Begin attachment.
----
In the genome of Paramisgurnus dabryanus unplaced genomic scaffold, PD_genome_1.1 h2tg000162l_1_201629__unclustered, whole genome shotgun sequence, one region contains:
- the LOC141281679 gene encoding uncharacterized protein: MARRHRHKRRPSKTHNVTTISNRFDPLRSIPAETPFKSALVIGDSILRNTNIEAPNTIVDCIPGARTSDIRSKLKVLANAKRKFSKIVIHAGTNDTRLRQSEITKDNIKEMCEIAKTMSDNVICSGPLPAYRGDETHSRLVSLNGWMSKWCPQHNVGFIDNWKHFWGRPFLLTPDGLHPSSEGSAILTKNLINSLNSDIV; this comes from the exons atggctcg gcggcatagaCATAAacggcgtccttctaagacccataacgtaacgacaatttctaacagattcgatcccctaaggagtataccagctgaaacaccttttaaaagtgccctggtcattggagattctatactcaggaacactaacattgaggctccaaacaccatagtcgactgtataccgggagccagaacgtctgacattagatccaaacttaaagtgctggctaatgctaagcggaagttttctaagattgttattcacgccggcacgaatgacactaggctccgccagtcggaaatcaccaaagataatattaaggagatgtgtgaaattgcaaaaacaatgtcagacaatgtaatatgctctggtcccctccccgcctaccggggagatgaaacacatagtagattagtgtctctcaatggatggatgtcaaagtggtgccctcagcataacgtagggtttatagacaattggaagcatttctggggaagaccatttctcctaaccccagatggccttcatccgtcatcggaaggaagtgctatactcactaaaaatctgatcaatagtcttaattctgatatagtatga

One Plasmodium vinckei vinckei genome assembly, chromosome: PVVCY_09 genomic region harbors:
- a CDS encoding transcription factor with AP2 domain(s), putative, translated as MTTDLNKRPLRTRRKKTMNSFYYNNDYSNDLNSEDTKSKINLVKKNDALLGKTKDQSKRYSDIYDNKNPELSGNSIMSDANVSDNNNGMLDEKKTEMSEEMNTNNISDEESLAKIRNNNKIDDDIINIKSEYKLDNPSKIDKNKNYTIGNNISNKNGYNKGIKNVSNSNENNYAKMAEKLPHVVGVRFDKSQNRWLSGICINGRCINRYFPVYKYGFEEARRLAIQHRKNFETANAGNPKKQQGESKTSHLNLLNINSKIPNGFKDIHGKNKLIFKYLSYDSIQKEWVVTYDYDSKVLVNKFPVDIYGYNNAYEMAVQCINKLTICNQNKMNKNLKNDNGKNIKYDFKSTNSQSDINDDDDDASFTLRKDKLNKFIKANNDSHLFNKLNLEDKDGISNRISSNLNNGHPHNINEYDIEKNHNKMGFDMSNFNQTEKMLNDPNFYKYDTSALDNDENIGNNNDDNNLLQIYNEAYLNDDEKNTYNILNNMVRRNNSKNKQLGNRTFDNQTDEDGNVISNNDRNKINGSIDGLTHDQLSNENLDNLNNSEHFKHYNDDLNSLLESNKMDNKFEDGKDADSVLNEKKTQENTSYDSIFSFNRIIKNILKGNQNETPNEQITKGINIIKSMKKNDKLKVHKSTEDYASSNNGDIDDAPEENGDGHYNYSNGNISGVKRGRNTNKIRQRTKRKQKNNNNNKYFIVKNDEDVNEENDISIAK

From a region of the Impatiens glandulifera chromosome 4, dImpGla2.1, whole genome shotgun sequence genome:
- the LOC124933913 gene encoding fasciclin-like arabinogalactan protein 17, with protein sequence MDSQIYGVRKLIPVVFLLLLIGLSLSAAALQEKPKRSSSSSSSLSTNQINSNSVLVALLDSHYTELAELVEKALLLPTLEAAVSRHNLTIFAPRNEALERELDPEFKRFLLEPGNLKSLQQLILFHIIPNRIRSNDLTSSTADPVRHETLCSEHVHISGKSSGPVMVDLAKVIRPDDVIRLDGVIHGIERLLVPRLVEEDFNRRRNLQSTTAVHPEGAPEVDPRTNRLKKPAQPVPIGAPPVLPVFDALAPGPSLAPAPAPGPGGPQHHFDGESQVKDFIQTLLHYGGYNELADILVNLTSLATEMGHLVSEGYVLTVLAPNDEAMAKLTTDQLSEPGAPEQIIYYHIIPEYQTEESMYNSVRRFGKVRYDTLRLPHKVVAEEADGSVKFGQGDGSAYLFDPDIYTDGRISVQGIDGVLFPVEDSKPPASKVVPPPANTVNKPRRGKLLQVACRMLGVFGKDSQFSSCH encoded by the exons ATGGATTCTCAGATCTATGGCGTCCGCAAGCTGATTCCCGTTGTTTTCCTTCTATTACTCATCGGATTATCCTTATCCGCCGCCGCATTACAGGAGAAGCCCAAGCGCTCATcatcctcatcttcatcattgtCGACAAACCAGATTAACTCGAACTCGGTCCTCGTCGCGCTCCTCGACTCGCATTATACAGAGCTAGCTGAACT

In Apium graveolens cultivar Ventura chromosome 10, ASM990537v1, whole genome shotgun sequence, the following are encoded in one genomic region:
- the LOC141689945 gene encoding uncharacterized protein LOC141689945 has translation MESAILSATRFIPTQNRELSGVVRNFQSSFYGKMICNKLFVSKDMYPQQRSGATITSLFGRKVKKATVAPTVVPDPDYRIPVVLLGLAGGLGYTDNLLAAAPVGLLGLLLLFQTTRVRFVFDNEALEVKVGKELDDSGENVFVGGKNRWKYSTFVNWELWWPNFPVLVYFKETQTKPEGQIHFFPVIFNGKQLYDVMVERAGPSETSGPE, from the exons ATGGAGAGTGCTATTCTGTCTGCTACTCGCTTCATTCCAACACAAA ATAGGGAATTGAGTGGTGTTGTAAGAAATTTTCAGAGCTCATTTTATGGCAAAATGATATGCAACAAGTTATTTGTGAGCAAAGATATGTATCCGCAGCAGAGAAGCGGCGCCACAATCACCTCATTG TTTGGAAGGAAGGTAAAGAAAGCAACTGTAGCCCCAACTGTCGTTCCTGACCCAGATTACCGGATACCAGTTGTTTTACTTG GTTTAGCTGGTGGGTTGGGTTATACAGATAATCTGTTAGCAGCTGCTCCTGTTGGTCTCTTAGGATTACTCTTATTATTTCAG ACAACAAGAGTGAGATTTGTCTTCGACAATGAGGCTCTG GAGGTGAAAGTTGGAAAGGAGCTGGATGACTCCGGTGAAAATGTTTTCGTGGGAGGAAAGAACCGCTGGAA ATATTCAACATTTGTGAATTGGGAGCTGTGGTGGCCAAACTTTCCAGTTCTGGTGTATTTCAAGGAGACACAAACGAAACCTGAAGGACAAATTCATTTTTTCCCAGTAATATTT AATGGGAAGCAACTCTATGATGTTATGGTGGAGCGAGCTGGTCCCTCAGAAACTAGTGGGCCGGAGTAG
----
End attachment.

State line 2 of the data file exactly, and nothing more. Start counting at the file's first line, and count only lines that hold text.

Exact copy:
- the LOC141281679 gene encoding uncharacterized protein: MARRHRHKRRPSKTHNVTTISNRFDPLRSIPAETPFKSALVIGDSILRNTNIEAPNTIVDCIPGARTSDIRSKLKVLANAKRKFSKIVIHAGTNDTRLRQSEITKDNIKEMCEIAKTMSDNVICSGPLPAYRGDETHSRLVSLNGWMSKWCPQHNVGFIDNWKHFWGRPFLLTPDGLHPSSEGSAILTKNLINSLNSDIV; this comes from the exons atggctcg gcggcatagaCATAAacggcgtccttctaagacccataacgtaacgacaatttctaacagattcgatcccctaaggagtataccagctgaaacaccttttaaaagtgccctggtcattggagattctatactcaggaacactaacattgaggctccaaacaccatagtcgactgtataccgggagccagaacgtctgacattagatccaaacttaaagtgctggctaatgctaagcggaagttttctaagattgttattcacgccggcacgaatgacactaggctccgccagtcggaaatcaccaaagataatattaaggagatgtgtgaaattgcaaaaacaatgtcagacaatgtaatatgctctggtcccctccccgcctaccggggagatgaaacacatagtagattagtgtctctcaatggatggatgtcaaagtggtgccctcagcataacgtagggtttatagacaattggaagcatttctggggaagaccatttctcctaaccccagatggccttcatccgtcatcggaaggaagtgctatactcactaaaaatctgatcaatagtcttaattctgatatagtatga